Yes, definitely. I find that it is so beneficial for the kids. The kids want to win but if they want to win, they need to learn the moves. In order to learn the moves, they have to pay attention. So straight away it develops focus and concentration and discipline. If they do not pay attention, if they run around the place, they’re going to lose when they spar. It fixes itself. The guys who come in, pay attention, and it makes the others not want to lose so they pay attention and worker hard to learn the moves.
You can see the difference in the kids when they come here. We try to make them comfortable in uncomfortable situations so that when you take the child out of the jiu-jitsu class and they have a to deal with a hard subject in school, or a bully, they are mentally stronger.
I have witnessed that myself. I worked in security for many years and before I dedicated myself to jiu-jitsu, I found it easy to lose the head. But the more hours I put into the gym and training in jiu-jitsu, the more comfortable I became with frustrating situations. You’re able to remain calm. That’s a benefit of jiu-jitsu.
How important is size in jiu-jitsu?
That’s a tricky one. People say that size doesn’t matter. It definitely does. There’s no doubt about that. But the beauty of jiu-jitsu is that once you have the technique, you’re able to apply it against bigger guys. You know, the bigger guys have big muscles and bigger egos, but if the small guy trains hard he will be able to move the big guy’s body in a way that works against him. The big guy who goes to the gym, he’s used to pushing the bar this way (straight out), whereas the guy who knows jiu-jitsu knows that if he moves the bigger guys arms here (upwards), he’s not strong anymore. Now the bench press is worth nothing.
Bigger guys think they are unbeatable. The small guys have to work for it. I always motivate the guys here in the gym to be humble. You always have to consider yourself the second best, the guy who wants to be first. The moment you think that you’re bigger and better than everyone else, you stop working.
Tell me about your recent victories in London, Rome and Abu Dhabi.
Yeah, so I went to the UK and managed to win four golds at the London Open in the ‘Gi’, ‘A’, ‘No-Gi’ and ‘Absolute’ categories. (The ‘Gi’ is a uniform sometimes worn in Brazilian jiu-jitsu. There are categories in which the Gi is worn – ‘Gi’ – and categories in which it is not – ‘No-Gi’. The ‘Absolute’ is an open weight division).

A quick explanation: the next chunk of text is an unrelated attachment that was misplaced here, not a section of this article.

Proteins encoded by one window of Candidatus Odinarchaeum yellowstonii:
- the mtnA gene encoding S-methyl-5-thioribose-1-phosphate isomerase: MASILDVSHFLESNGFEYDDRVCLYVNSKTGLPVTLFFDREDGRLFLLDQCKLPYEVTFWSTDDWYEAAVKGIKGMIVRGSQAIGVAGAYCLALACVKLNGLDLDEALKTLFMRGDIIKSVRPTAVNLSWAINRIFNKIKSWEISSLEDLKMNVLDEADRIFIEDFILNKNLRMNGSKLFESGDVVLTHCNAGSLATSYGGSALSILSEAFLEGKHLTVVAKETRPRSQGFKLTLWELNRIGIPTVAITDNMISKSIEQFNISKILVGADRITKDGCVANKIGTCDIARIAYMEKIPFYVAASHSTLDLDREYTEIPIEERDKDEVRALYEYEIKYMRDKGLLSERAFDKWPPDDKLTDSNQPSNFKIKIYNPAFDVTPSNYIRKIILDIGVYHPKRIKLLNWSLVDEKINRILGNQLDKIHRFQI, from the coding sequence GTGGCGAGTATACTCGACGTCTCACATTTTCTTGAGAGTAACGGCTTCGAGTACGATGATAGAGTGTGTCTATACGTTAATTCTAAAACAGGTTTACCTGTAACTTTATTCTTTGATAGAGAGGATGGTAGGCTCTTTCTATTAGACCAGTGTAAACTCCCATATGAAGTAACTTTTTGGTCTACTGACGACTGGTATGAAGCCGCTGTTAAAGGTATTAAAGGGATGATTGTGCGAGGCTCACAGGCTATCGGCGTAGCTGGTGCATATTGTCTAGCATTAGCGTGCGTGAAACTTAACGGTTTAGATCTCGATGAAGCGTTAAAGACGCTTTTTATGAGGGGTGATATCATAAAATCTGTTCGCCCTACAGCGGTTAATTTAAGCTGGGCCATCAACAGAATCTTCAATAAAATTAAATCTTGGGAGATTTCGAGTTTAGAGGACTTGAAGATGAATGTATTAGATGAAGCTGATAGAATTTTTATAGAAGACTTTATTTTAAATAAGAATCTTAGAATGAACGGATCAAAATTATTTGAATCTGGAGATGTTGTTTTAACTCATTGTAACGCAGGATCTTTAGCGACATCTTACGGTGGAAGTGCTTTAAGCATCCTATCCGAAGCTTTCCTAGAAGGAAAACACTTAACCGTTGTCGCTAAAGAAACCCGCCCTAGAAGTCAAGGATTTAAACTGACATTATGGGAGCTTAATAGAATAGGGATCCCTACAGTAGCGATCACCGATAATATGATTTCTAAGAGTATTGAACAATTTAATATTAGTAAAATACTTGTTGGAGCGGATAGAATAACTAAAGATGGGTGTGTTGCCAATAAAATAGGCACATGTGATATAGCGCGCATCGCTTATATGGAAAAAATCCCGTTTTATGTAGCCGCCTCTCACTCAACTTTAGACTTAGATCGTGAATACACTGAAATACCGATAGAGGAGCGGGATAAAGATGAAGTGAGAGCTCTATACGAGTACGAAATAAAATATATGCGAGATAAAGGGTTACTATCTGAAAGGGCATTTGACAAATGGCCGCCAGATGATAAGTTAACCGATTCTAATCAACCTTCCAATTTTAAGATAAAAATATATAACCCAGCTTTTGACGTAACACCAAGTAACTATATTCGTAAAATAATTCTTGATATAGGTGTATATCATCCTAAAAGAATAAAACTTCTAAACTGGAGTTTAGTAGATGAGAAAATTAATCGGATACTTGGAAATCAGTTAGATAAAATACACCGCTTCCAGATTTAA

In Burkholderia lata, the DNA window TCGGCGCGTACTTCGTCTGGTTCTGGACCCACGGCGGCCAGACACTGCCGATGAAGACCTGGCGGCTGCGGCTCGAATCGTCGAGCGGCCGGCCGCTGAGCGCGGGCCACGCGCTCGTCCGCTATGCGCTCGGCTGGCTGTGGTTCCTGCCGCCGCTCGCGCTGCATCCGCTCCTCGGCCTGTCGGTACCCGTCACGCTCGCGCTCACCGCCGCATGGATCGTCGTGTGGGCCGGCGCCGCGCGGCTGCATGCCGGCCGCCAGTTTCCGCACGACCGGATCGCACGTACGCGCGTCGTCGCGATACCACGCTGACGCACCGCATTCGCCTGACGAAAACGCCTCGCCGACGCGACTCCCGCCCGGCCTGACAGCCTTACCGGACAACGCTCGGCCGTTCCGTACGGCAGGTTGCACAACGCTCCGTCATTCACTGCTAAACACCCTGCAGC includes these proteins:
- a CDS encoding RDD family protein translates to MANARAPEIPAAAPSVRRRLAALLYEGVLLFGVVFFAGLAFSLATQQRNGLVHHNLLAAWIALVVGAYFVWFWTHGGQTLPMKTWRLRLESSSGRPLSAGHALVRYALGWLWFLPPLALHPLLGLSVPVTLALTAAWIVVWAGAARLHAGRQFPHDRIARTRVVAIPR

Then a couple of weeks ago I travelled to Rome to compete in the European Championship. The day before that event, the Rome Open was on and since I was already there, I signed up for that too. I won the first fight, submitted the guy, but then in the final I lost. It was a good lesson for me. Coming from so many wins, I thought I was going to smash this other guy. I got a bit cocky. Losing settled me down and humbled me a little bit. I went back to my accommodation and analysed my mistakes. I hoped that the next day I would be able to play a strategy to win.
In the end I managed to win four fights and win the biggest European tournament – the No-Gi European Championship. It was my dream. I have been there twice before and got knocked out in the quarter-final, and came third in the Gi division.
It was really emotional for me. It was a great achievement. Even now when I’m talking, I feel emotional. I don’t train that much with No-Gi so to come first in Europe, it’s hard to believe.
It’s really hard to run and promote a club and also train and win tournaments, a lot of people say it’s not possible, but I’m putting a lot of hours into this and proving that it is possible. When you work so hard, with the help of my training partners, the results have to come.
And you weren’t finished yet. Where did you go next?
Yeah, to finish the story, after winning the European tournament on the Saturday, I flew to Abu Dhabi on Monday for the World Championship. I managed to go there and win three fights before losing the semi-final after getting beat pretty hard. I got my ass kicked by the winner. Then I had to fight to win the third place [match]. So, even though it’s only third place, it’s third place on the biggest podium in the sport.
Is it normal to compete in this number of events in quick succession?
No. It’s crazy to do so many competitions in a short period of time. I usually take a month or two months off before the next competition. It’s expensive too and I must thank Kevin Leahy [from the neighbouring Black Sheep Hostel] for sponsoring me. But after London, I had a feeling that there was no stopping me. I’m healthy. I’m not injured. Now is my moment and I have to take the chance.
It was hard enough to believe that I won the European Championship but to go to Abu Dhabi and fight against the best guys in the world… It’s a dream. Well, it’s not a dream now because it happened. It’s a reality.
Is this it for you now? Have you achieved all you want to achieve?
No, there’s more. Much more. I want to win the World Championship in California next year. For sure I would like to win the European Championship next year too.
But my goal is more than just winning championships, it’s to build champions. I want to teach people and share techniques that are proven to work. As I try to grow the gym, I will continue competing for as long as God blesses me with this health. That’s it.